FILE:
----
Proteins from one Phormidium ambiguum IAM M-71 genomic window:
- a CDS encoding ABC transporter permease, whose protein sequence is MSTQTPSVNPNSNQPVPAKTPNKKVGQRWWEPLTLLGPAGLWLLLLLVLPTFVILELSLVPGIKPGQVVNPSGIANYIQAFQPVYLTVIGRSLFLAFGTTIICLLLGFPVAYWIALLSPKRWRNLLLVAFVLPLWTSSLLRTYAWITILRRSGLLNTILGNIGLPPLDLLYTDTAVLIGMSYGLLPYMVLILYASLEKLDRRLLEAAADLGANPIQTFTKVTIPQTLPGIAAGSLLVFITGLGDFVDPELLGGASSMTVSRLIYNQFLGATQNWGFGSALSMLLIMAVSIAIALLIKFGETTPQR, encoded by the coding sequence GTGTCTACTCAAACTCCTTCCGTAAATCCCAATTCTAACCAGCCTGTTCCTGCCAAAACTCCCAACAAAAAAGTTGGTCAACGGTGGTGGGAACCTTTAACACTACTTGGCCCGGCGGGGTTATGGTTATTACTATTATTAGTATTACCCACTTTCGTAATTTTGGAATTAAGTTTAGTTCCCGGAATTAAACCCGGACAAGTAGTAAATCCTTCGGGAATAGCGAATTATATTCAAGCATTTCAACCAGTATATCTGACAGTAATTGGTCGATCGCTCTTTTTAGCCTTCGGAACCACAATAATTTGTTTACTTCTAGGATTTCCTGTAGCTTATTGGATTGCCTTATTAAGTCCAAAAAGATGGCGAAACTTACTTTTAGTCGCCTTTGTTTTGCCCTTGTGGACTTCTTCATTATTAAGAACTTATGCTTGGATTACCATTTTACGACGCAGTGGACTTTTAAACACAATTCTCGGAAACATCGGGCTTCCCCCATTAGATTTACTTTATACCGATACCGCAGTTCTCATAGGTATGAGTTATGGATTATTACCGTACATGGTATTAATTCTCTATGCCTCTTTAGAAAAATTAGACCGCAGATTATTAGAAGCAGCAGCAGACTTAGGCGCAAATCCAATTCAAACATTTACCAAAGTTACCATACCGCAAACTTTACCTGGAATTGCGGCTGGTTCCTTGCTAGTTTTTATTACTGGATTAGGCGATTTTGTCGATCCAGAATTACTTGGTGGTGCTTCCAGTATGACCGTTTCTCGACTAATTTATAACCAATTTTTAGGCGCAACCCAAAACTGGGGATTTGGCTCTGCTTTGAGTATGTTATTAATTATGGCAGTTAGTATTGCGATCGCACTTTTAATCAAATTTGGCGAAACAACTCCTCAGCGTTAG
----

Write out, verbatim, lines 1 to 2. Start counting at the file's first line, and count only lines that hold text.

Proteins from one Phormidium ambiguum IAM M-71 genomic window:
- a CDS encoding ABC transporter permease, whose protein sequence is MSTQTPSVNPNSNQPVPAKTPNKKVGQRWWEPLTLLGPAGLWLLLLLVLPTFVILELSLVPGIKPGQVVNPSGIANYIQAFQPVYLTVIGRSLFLAFGTTIICLLLGFPVAYWIALLSPKRWRNLLLVAFVLPLWTSSLLRTYAWITILRRSGLLNTILGNIGLPPLDLLYTDTAVLIGMSYGLLPYMVLILYASLEKLDRRLLEAAADLGANPIQTFTKVTIPQTLPGIAAGSLLVFITGLGDFVDPELLGGASSMTVSRLIYNQFLGATQNWGFGSALSMLLIMAVSIAIALLIKFGETTPQR, encoded by the coding sequence GTGTCTACTCAAACTCCTTCCGTAAATCCCAATTCTAACCAGCCTGTTCCTGCCAAAACTCCCAACAAAAAAGTTGGTCAACGGTGGTGGGAACCTTTAACACTACTTGGCCCGGCGGGGTTATGGTTATTACTATTATTAGTATTACCCACTTTCGTAATTTTGGAATTAAGTTTAGTTCCCGGAATTAAACCCGGACAAGTAGTAAATCCTTCGGGAATAGCGAATTATATTCAAGCATTTCAACCAGTATATCTGACAGTAATTGGTCGATCGCTCTTTTTAGCCTTCGGAACCACAATAATTTGTTTACTTCTAGGATTTCCTGTAGCTTATTGGATTGCCTTATTAAGTCCAAAAAGATGGCGAAACTTACTTTTAGTCGCCTTTGTTTTGCCCTTGTGGACTTCTTCATTATTAAGAACTTATGCTTGGATTACCATTTTACGACGCAGTGGACTTTTAAACACAATTCTCGGAAACATCGGGCTTCCCCCATTAGATTTACTTTATACCGATACCGCAGTTCTCATAGGTATGAGTTATGGATTATTACCGTACATGGTATTAATTCTCTATGCCTCTTTAGAAAAATTAGACCGCAGATTATTAGAAGCAGCAGCAGACTTAGGCGCAAATCCAATTCAAACATTTACCAAAGTTACCATACCGCAAACTTTACCTGGAATTGCGGCTGGTTCCTTGCTAGTTTTTATTACTGGATTAGGCGATTTTGTCGATCCAGAATTACTTGGTGGTGCTTCCAGTATGACCGTTTCTCGACTAATTTATAACCAATTTTTAGGCGCAACCCAAAACTGGGGATTTGGCTCTGCTTTGAGTATGTTATTAATTATGGCAGTTAGTATTGCGATCGCACTTTTAATCAAATTTGGCGAAACAACTCCTCAGCGTTAG